There are veterans, and then there are 19-year, 500-goal and 1,000-point-scoring veterans like Jarome Iginla. When the latter speaks, the league should listen.
In a recent column for Sports Illustrated written alongside Eric Tosi, the 36-year-old Bruins winger weighed in on the recent debate over fighting’s place in the modern day NHL. Iginla is a seasoned pugilist, having fought in 60 fights during his career, including three bouts already this season. Whereas the layman may see fighting in hockey as categorically violent and blatantly contributing to the NHL’s concussion problem, Iginla disagrees — to a point.
“Does fighting still have a place in today’s NHL?” Iginla asks. “My answer is a qualified yes.”
Iginla believes that “fighting helps hold players accountable for their actions on the ice, even more so than penalties.” Without the occasional regulatory scrap, “there would be more illegal stickwork, most of it done out of sight of the referees; more slashes to the ankles or wrists, and in between pads; and more cross checks to the tailbone.”
“Incidents of players taking such liberties are rare in today’s game because fighting gives us the ability to hold each other accountable,” Iginla writes. “If you play dirty, you’re going to have to answer for it.”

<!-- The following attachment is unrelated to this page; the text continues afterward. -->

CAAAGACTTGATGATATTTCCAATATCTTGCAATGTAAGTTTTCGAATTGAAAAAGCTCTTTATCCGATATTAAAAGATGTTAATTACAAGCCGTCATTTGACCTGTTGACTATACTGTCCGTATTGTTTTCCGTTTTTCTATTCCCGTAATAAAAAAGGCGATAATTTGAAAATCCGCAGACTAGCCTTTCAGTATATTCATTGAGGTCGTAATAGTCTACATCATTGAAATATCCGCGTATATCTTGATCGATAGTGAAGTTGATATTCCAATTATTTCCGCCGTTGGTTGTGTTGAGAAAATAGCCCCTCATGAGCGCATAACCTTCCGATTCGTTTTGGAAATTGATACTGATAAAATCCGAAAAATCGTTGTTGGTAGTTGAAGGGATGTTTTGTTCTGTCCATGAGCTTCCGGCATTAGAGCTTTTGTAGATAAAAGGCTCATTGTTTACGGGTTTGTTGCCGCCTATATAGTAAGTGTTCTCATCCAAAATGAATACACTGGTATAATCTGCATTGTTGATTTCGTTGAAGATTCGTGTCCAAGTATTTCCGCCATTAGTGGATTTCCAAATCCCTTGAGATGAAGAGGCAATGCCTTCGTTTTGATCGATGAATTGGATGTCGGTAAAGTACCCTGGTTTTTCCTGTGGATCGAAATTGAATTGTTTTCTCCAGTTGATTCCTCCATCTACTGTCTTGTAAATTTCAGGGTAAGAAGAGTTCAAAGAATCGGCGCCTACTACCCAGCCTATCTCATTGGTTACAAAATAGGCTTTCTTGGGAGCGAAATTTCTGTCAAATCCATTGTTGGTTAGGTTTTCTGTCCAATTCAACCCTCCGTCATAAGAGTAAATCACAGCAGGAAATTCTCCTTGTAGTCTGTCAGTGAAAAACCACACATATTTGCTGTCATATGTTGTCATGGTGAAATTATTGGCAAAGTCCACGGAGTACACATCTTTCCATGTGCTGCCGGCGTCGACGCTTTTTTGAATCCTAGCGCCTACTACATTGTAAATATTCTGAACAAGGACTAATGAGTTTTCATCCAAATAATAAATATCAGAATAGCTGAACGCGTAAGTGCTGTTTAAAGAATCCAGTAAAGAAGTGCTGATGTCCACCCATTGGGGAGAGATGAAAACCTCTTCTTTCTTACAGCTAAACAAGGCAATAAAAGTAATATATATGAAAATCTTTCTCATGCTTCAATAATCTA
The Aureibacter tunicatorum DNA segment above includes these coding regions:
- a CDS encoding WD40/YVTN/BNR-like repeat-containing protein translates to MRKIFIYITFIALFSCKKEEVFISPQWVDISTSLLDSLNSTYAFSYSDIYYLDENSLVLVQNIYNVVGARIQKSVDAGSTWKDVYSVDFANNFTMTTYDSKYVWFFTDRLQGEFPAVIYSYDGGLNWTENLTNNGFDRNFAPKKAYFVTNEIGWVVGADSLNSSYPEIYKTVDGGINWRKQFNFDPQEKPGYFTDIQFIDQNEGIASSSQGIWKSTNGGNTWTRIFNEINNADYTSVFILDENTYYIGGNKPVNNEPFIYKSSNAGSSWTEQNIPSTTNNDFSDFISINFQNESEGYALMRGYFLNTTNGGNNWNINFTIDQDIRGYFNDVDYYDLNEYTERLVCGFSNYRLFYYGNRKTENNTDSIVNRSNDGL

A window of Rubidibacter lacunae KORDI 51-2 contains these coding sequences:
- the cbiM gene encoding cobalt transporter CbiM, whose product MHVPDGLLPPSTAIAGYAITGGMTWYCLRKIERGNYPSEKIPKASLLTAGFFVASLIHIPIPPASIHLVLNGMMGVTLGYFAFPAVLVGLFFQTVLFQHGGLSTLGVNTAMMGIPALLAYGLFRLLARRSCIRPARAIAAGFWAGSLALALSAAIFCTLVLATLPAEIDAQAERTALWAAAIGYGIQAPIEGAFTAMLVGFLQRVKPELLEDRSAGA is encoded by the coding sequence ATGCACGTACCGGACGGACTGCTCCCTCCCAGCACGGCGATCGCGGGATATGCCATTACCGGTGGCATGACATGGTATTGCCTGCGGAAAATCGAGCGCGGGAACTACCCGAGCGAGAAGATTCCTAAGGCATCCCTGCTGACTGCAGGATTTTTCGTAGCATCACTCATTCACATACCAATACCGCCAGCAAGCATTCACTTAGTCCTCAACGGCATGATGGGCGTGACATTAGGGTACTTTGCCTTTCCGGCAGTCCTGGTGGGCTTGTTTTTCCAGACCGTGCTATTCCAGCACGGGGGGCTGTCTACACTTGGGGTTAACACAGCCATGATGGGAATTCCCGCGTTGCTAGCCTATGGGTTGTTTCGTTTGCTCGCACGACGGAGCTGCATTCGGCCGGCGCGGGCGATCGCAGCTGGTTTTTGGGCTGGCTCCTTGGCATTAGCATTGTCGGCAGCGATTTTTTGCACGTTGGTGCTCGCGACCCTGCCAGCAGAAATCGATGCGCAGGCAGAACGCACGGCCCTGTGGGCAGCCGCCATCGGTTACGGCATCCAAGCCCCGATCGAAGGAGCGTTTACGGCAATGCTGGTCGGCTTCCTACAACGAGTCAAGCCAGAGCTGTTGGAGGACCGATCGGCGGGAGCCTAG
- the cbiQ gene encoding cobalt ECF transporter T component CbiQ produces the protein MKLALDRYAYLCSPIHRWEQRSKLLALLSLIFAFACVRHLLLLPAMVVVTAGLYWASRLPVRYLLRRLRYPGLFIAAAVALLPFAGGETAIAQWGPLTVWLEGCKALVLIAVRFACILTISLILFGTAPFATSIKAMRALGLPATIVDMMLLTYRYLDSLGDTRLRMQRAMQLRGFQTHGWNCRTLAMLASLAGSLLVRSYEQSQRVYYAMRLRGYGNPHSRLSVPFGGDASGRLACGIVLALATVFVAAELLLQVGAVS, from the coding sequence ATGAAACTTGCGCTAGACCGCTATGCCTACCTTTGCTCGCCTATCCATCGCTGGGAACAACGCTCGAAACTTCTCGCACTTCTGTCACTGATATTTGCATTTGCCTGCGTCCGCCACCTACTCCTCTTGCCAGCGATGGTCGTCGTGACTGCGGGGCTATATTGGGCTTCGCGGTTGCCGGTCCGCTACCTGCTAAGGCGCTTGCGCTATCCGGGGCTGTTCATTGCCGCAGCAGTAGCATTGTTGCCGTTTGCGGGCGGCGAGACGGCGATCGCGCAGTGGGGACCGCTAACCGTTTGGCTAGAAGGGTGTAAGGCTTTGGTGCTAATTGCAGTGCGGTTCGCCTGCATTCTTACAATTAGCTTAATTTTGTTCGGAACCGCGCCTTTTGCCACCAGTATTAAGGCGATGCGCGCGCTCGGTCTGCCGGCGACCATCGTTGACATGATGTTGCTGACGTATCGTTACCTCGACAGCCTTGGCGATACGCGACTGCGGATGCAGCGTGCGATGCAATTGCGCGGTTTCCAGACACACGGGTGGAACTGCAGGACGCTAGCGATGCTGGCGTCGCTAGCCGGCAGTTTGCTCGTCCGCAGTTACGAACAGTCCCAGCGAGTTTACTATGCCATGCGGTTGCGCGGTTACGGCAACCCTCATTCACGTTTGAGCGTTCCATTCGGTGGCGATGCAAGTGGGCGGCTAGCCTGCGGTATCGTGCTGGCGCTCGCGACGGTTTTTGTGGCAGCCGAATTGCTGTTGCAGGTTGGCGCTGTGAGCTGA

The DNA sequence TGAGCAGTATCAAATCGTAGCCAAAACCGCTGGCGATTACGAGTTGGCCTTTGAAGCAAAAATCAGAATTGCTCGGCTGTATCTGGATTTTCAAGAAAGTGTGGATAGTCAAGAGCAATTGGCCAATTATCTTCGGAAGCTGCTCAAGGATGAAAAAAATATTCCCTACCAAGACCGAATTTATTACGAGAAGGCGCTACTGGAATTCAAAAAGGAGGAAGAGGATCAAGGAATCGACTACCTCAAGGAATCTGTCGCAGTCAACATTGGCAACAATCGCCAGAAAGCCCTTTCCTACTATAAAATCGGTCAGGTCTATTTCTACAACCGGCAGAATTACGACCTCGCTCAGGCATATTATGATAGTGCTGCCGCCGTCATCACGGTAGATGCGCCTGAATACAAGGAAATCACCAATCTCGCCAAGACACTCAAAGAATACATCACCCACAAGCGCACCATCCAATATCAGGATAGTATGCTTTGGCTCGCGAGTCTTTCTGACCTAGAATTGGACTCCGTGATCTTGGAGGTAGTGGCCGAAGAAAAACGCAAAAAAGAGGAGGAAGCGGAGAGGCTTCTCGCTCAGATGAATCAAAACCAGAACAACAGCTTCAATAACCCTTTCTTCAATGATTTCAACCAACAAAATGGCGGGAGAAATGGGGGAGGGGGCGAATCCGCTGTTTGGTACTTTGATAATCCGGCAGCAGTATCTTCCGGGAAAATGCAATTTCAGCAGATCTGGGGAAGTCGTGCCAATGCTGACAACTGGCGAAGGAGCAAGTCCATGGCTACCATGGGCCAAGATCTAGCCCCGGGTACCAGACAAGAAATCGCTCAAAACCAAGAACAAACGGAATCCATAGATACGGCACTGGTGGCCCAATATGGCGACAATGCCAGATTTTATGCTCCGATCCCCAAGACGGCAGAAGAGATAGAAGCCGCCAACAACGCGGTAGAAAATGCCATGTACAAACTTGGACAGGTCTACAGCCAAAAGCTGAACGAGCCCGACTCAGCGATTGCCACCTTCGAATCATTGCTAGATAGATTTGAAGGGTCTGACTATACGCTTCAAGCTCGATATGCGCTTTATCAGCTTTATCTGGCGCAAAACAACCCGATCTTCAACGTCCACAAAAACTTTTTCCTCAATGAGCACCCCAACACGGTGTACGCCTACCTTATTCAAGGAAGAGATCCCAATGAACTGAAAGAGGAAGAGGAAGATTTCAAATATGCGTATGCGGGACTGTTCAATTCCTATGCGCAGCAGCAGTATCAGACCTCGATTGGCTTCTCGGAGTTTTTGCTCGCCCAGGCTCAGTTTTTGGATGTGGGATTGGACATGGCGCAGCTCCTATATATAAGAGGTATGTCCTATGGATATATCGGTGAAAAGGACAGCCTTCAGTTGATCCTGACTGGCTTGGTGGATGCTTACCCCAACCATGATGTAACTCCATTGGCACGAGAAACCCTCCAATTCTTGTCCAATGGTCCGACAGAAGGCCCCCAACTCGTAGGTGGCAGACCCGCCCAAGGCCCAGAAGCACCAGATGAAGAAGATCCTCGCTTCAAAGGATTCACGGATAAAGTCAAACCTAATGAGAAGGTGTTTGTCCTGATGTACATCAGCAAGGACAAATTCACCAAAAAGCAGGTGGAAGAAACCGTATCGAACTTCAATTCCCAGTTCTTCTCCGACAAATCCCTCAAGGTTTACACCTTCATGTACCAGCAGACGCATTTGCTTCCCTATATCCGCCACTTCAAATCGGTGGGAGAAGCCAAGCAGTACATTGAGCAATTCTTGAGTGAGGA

However, Iginla is no rabid dog on the ice. He’s quick to qualify his endorsement, saying that while fighting may be necessary, “I don’t know of any player who truly loves fighting. Ideally it would not be a part of the game. But the nature of our sport is such that fighting actually curtails many dirty plays that could result in injuries.”
In Iginla’s experience, “players — even the ones who fight frequently — do not love to drop the gloves. Guys are not in the dressing room before a game telling their teammates, ‘I can’t wait to get into three fights tonight.’ It’s not something that guys look forward to.”
Before being traded to the Pittsburgh Penguins last year, Iginla played his entire NHL career with the Calgary Flames, and he largely played with the same hard-nosed, straight-ahead style popular among power forwards across the league today. A career like Iginla’s is a testament to the love he has for the game — a game with fighting in it.
“The game of hockey is special,” Iginla says. “Its blend of physical play, intensity and emotion is what makes players such as myself love it. But I think it is important to realize that fighting plays a role in — and enhances — all of those aspects. Would hockey still be a good game without fighting? Yes, I think so. But it is a great game with it!”